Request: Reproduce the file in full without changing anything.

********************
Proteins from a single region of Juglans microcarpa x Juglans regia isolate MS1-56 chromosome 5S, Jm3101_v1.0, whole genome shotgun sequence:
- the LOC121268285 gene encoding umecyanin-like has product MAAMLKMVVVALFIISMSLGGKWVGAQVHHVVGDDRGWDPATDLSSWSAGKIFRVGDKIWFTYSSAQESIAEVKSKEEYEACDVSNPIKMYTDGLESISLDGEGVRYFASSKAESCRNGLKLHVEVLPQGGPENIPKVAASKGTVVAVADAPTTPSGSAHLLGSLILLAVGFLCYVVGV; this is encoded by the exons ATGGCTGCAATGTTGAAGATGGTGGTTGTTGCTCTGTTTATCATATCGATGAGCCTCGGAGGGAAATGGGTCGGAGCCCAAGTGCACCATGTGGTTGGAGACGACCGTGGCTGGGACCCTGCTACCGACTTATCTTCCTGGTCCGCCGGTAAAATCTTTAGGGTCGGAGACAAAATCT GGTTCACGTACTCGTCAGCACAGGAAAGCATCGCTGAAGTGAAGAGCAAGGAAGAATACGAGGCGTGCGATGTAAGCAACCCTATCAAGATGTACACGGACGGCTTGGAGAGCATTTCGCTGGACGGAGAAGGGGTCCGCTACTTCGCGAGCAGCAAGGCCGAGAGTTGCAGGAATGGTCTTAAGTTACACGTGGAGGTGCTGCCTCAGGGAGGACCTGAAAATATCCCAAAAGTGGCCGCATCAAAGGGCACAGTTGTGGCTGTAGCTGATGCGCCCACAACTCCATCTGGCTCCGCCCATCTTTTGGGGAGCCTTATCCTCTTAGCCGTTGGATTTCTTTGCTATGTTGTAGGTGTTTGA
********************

Proteins from a single region of Juglans microcarpa x Juglans regia isolate MS1-56 chromosome 5S, Jm3101_v1.0, whole genome shotgun sequence:
- the LOC121268285 gene encoding umecyanin-like has product MAAMLKMVVVALFIISMSLGGKWVGAQVHHVVGDDRGWDPATDLSSWSAGKIFRVGDKIWFTYSSAQESIAEVKSKEEYEACDVSNPIKMYTDGLESISLDGEGVRYFASSKAESCRNGLKLHVEVLPQGGPENIPKVAASKGTVVAVADAPTTPSGSAHLLGSLILLAVGFLCYVVGV; this is encoded by the exons ATGGCTGCAATGTTGAAGATGGTGGTTGTTGCTCTGTTTATCATATCGATGAGCCTCGGAGGGAAATGGGTCGGAGCCCAAGTGCACCATGTGGTTGGAGACGACCGTGGCTGGGACCCTGCTACCGACTTATCTTCCTGGTCCGCCGGTAAAATCTTTAGGGTCGGAGACAAAATCT GGTTCACGTACTCGTCAGCACAGGAAAGCATCGCTGAAGTGAAGAGCAAGGAAGAATACGAGGCGTGCGATGTAAGCAACCCTATCAAGATGTACACGGACGGCTTGGAGAGCATTTCGCTGGACGGAGAAGGGGTCCGCTACTTCGCGAGCAGCAAGGCCGAGAGTTGCAGGAATGGTCTTAAGTTACACGTGGAGGTGCTGCCTCAGGGAGGACCTGAAAATATCCCAAAAGTGGCCGCATCAAAGGGCACAGTTGTGGCTGTAGCTGATGCGCCCACAACTCCATCTGGCTCCGCCCATCTTTTGGGGAGCCTTATCCTCTTAGCCGTTGGATTTCTTTGCTATGTTGTAGGTGTTTGA